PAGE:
|A component warehouse of a support company in Đồng Nai Province. The industry has around 5,000 companies up and running currently. — VNA/VNS Photo Hồng Đạt|
HÀ NỘI — Việt Nam's support industry has grown steadily over the past decade to around 5,000 companies, producing components for domestic demand and exports.
That remark was made by Phạm Tuấn Anh, Deputy Director General of Industry Agency, Ministry of Industry and Trade, at the workshop "Easing hurdles and boosting the resilience of the support industry" on Friday.
He said the companies spared no effort in capacity-building to move up the supply chain. Around 100 had become tier-1 vendors for multinational heavyweights, and 700 had established themselves as tier-2 and tier-3.
"Of the companies, Samsung has chosen about 50 as its tier-1 and 170 as tier-2," said Anh.
Their growing roles in the supply chain led to higher ratios of made-by-Vietnam components being used in assembly lines. For instance, the ratios have reached between 15 to 20 per cent in the mechanical engineering industry.
The deputy director also underlined several factors holding back companies. One centres around the fact that they remain trapped in low-value-added segments. Another involves the loosely-knit ties between the companies and foreign-invested ones.
He called for measures, such as capability-building programmes, to help them move up to high-value-added segments and cement ties with FDI companies.
Nguyễn Quốc Cường, Director of Hanel Plastics JSC, underlined four factors that are top of minds for global heavyweights when they pick their vendors: quality, price, delivery, and environmentally-friendliness.
"A company wouldn't be chosen as a vendor unless its products have an up-to-global-standards quality, competitive prices, efficient delivery, and no environmental impact," said Cường.
As consumers in the EU and the US have become more eco-conscious, his company is wasting no time in shifting to recyclable and environmentally friendly plastics to keep up with the times.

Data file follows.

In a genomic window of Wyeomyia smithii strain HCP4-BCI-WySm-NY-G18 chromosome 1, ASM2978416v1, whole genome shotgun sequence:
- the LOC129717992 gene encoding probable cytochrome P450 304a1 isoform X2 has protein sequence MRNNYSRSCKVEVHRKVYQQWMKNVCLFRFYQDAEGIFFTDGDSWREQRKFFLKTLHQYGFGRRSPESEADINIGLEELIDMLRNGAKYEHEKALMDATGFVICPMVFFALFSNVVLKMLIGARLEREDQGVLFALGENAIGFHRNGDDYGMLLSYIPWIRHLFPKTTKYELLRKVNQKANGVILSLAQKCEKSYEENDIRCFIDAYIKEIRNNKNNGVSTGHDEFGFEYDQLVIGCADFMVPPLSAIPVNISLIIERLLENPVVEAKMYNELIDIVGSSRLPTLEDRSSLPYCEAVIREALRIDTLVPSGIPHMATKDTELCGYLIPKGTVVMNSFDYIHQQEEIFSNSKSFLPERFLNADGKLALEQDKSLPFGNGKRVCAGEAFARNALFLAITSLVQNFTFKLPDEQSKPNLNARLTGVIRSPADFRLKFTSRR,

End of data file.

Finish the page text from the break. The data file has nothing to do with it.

The director urged Vietnamese companies to invest more in technology to boost productivity and stay away from cheap labour. He said many countries out there also offer cheap labour, but only technology makes the difference.
Nguyễn Vân, Deputy Director of Hà Nội Supporting Industry Association, said his association had gone to great lengths to improve the capability of companies in the support industry.
It cooperated with Japanese and Korean counterparts in establishing consultant agencies, whose jobs involved helping the companies with consultation and training on obtaining globally-recognised certifications.
He also said Hà Nội had around 900 companies operating in the support industry currently and aimed to have 1,000 by 2025.
Đặng Trần Thùy, Director General of Kyoyo Vietnam Founding JSC, said his company was facing two difficulties amid the economic downturn.
The first involved input costs, which had climbed by about 30 per cent for some materials. The second centred around labour shortage, which had put it on tight spot since the COVID-19.
"We have to take on workers from distant provinces to take up the slack," said Thùy. — VNS